The world's most common sexually transmitted infection has just gotten a little bit scarier, as an international group of scientists announced yesterday that they have identified a new, drug-resistant strain of gonorrhea in Japan. Experts warn that the development represents a "possible precursor to a global health scare."
Colloquially known as "the clap," gonorrhea is a bacterial infection that afflicts some 700,000 Americans annually. The bug can lead to all sorts of painful and damaging symptoms in a host's nether regions, sometimes leading to infertility in both men and women. It can also increase the chances of HIV transmission, kidney failure, meningitis and a host of other complications. In extreme cases, it can lead to death. Cephalospirins, a class of antibiotics, have been the standard (not to mention the only effective) treatment for the disease since the 1940s. But genetic mutations in one strain of the bacteria, called H041, have rendered the treatment ineffective in some patients.
While there are no reported cases yet of the new superbug in the U.S., the Centers for Disease Control and Prevention did announce last week that it was noticing greater resistance in the bacteria to cephalospirins in some Pacific states, like Hawaii and California. Gail Bolan, director of STD prevention at the CDC, confirmed fears of a gonorrhea super-strain, but said that the agency is hopeful that there's still time to find a solution:
We do fear that based on what we are hearing around the world, we will see cephalosporin-resistant gonorrhea. We don't know when this is going to happen, but the hope is that we have a few years to identify other treatments.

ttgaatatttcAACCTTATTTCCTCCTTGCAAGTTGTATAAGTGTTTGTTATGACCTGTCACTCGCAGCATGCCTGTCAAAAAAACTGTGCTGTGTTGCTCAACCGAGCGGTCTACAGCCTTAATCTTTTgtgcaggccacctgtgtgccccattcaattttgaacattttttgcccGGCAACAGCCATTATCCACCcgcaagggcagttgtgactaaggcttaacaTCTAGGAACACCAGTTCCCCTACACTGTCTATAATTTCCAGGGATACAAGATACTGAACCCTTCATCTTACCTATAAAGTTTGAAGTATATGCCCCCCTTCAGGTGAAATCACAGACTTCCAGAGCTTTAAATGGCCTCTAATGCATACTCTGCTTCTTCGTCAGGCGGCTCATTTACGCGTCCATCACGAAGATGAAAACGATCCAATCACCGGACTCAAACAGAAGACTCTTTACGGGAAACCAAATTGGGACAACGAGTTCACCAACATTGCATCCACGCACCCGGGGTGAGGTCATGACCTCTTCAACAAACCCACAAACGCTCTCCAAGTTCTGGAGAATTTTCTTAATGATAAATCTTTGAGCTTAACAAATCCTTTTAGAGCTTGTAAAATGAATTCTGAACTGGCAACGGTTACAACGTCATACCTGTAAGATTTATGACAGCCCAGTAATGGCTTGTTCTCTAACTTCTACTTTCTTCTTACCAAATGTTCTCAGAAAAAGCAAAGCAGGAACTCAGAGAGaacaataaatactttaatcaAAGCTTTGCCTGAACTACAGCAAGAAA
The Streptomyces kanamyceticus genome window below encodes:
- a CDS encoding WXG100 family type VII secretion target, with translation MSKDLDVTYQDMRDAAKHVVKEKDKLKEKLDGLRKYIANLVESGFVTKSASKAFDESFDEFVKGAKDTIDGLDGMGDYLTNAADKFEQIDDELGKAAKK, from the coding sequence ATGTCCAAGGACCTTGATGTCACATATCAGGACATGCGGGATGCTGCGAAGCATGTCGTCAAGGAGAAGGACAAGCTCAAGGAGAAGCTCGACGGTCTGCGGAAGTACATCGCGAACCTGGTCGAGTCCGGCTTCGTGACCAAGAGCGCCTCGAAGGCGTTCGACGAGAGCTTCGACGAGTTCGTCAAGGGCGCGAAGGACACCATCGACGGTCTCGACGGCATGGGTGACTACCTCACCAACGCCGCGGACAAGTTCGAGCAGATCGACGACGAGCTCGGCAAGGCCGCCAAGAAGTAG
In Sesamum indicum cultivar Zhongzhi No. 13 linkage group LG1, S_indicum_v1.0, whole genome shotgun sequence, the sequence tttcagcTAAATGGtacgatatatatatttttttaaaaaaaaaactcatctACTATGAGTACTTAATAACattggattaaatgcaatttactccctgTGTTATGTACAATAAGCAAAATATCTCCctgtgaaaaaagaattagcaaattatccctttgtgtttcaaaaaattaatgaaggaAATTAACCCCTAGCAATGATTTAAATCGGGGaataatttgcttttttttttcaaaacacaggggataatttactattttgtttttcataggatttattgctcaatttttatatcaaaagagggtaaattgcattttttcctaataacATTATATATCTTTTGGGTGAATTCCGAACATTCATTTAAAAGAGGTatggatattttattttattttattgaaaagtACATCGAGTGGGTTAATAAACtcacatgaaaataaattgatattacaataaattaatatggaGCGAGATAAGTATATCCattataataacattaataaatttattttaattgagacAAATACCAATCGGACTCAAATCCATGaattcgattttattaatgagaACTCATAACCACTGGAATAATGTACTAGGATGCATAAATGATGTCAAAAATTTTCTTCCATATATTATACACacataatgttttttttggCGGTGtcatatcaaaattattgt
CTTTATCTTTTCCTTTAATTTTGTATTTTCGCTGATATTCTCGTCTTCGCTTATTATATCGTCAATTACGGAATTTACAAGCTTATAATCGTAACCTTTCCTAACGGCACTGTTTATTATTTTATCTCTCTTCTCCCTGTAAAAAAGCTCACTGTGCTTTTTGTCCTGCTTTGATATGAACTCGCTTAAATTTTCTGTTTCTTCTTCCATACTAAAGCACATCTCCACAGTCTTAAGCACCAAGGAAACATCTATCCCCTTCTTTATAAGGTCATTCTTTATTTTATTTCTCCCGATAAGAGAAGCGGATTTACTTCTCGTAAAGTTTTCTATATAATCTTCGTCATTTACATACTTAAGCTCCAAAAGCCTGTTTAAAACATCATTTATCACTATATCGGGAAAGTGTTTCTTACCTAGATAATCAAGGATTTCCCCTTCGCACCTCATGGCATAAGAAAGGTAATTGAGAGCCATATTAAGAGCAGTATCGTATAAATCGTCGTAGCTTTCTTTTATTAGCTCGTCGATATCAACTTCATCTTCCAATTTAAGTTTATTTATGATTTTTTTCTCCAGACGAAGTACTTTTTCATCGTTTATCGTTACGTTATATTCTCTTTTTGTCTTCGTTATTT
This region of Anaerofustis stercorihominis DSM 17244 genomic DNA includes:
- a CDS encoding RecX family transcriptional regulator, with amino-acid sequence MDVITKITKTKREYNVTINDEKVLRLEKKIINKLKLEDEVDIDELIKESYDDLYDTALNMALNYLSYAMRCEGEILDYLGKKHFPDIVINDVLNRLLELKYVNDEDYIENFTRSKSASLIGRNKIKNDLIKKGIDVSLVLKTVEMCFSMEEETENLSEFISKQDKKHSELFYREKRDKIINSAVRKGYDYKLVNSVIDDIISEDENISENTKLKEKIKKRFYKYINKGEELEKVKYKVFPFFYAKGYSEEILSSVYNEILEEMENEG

This isn't the first time that scientists have had to grapple with new types of gonorrhea evolving resistance to predominant treatments. Penicillin and sulfa drugs were originally used to fight the disease after its discovery, but proved ineffective before long. Likewise, an Ontario research team in 2009 found that a strain of the bug had rapidly evolved immunity to another set of antibiotics called quinolones, between 2001 and 2006. Dr. Magnus Unemo, who helped pinpoint the h041 strain in Japan, acknowledged that its emergence was startling, but not all that surprising:
Since antibiotics became the standard treatment for gonorrhea in the 1940s, this bacterium has shown a remarkable capacity to develop resistance mechanisms to all drugs introduced to control it. While it is still too early to assess if this new strain has become widespread, the history of newly emergent resistance in the bacterium suggests that it may spread rapidly unless new drugs and effective treatment programs are developed.
The good news is that researchers have been able to devise new ways to combat the disease in the past. The bad news is that with budgets being slashed across the board, there are some concerns about whether pharmaceutical companies will pursue alternative treatments, or merely continue to produce drugs that have worked in the past.